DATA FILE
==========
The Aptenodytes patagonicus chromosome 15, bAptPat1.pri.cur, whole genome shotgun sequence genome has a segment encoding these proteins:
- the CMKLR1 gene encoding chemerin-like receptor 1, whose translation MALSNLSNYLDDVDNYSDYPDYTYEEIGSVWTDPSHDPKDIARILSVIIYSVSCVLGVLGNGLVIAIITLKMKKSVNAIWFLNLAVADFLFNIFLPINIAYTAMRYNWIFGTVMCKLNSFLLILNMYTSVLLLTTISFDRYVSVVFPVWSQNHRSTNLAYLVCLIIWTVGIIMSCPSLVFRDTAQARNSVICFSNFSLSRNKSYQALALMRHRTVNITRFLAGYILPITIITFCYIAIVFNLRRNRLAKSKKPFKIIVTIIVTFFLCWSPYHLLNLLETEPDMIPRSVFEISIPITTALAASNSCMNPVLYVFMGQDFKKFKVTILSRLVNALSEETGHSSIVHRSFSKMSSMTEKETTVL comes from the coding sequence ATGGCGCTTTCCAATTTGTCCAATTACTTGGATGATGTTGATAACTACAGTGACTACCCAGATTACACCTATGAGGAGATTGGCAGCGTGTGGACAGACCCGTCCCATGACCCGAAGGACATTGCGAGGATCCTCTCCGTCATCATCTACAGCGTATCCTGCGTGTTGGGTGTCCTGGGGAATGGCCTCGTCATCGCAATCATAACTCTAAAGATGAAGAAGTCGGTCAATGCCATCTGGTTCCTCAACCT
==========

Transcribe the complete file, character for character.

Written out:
The Aptenodytes patagonicus chromosome 15, bAptPat1.pri.cur, whole genome shotgun sequence genome has a segment encoding these proteins:
- the CMKLR1 gene encoding chemerin-like receptor 1, whose translation MALSNLSNYLDDVDNYSDYPDYTYEEIGSVWTDPSHDPKDIARILSVIIYSVSCVLGVLGNGLVIAIITLKMKKSVNAIWFLNLAVADFLFNIFLPINIAYTAMRYNWIFGTVMCKLNSFLLILNMYTSVLLLTTISFDRYVSVVFPVWSQNHRSTNLAYLVCLIIWTVGIIMSCPSLVFRDTAQARNSVICFSNFSLSRNKSYQALALMRHRTVNITRFLAGYILPITIITFCYIAIVFNLRRNRLAKSKKPFKIIVTIIVTFFLCWSPYHLLNLLETEPDMIPRSVFEISIPITTALAASNSCMNPVLYVFMGQDFKKFKVTILSRLVNALSEETGHSSIVHRSFSKMSSMTEKETTVL comes from the coding sequence ATGGCGCTTTCCAATTTGTCCAATTACTTGGATGATGTTGATAACTACAGTGACTACCCAGATTACACCTATGAGGAGATTGGCAGCGTGTGGACAGACCCGTCCCATGACCCGAAGGACATTGCGAGGATCCTCTCCGTCATCATCTACAGCGTATCCTGCGTGTTGGGTGTCCTGGGGAATGGCCTCGTCATCGCAATCATAACTCTAAAGATGAAGAAGTCGGTCAATGCCATCTGGTTCCTCAACCT